7. it has nowhere been doubted by the AO that the approval was not genuine or it was not there. He only emphasizes that the communication letter showing the approval dated 4.4.2005 be considered as the date of approval and, therefore, the claim u/s 80IB is not allowable. However, A.R’s argument is two pronged. He points out that the communication letter dated 4.4.2005 only a communication while the approval of the Commissioner had already been given on 28.3.2005 in No.9934 for construction of ground floor plus 12 upper floors of residence Vianapura village, K.R.PURAM Hobli 1st Stage, Bangalore, in survey No.85(P) and 86(P). in view of this factual position, I have no other go but to allow the claim of apparent (sic) appellant u/s 80IB of I. T. Act. However, I also agree with the legal exposition of AR that section 80IB only speaks of approval and prescribes time limit for completion of the project and is specifically silent about treating the date of approval as the date of commencement of the project. Interpreting the specific absence of such a clause, the Bombay High Court in the case of CIT v. Radomir Dzelatovie (1994) 206 ITR 320 has held that the appellant could not be denied the benefit of the exemption for the delay on the part of the Central Government and once the approval was accorded, it relates back to the date of application and, accordingly, the appellant was entitled to the exemption admissible under the Act. Thus, legally also the appeal deserves to be allowed.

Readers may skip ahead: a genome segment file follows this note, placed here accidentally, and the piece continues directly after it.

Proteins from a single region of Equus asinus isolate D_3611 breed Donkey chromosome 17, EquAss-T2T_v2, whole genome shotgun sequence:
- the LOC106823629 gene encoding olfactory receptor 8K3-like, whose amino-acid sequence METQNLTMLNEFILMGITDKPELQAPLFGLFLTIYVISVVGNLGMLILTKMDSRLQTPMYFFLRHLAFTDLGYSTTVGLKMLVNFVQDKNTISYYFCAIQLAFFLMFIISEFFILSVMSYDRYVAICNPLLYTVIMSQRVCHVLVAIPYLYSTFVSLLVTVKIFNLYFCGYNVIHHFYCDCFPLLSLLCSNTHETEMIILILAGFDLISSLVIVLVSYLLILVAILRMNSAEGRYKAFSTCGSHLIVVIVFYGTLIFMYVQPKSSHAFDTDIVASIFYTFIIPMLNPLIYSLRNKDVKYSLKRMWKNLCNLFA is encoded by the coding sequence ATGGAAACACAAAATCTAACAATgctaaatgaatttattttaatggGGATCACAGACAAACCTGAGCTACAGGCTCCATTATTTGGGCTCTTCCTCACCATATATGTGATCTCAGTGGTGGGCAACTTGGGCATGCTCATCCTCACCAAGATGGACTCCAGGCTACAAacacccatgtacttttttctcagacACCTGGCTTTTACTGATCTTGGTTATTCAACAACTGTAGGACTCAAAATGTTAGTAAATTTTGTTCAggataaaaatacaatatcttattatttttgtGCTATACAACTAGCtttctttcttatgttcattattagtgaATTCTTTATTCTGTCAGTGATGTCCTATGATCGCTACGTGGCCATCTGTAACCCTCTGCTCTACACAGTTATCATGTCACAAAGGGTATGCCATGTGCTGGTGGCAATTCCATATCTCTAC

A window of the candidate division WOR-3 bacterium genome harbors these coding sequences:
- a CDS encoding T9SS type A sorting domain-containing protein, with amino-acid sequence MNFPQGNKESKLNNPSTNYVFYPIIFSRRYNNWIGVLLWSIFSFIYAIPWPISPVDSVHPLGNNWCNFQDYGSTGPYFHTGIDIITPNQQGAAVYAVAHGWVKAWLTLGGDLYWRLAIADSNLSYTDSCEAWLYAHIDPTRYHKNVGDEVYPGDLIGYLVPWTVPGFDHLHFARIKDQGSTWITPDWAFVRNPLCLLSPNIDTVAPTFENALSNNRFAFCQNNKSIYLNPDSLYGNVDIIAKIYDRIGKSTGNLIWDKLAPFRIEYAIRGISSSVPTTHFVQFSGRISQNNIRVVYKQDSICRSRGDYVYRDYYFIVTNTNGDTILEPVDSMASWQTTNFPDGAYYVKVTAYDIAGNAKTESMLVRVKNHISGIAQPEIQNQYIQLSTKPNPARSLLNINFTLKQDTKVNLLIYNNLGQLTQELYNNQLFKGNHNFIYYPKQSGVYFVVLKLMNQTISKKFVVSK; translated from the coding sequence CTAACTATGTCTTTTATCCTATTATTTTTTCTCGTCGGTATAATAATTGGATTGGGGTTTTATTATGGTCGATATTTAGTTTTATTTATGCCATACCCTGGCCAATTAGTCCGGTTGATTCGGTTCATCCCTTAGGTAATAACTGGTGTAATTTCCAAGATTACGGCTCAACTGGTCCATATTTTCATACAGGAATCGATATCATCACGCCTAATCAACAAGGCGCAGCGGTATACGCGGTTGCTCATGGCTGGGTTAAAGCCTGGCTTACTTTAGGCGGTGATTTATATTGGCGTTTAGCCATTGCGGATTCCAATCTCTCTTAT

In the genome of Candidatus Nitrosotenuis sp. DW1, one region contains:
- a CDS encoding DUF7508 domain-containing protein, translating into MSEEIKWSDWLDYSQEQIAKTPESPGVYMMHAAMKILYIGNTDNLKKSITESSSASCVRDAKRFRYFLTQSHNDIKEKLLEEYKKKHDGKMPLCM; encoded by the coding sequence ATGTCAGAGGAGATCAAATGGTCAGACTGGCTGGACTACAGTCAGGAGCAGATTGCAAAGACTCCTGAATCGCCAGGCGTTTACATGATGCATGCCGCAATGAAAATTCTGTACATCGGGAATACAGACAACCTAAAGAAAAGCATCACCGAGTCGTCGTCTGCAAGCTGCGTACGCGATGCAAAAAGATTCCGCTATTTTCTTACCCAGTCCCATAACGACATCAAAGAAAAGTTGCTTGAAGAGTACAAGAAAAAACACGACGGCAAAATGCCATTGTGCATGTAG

7.1. From the angle of practicality also, a prudent businessman will not keep his own or borrowed funds idle without using the same in commencement of construction of housing project/building waiting for the approval of the apposite authority for a long period when there is no specific provision that after a lapse of such period from the date of application, the approval is deemed to have been given.”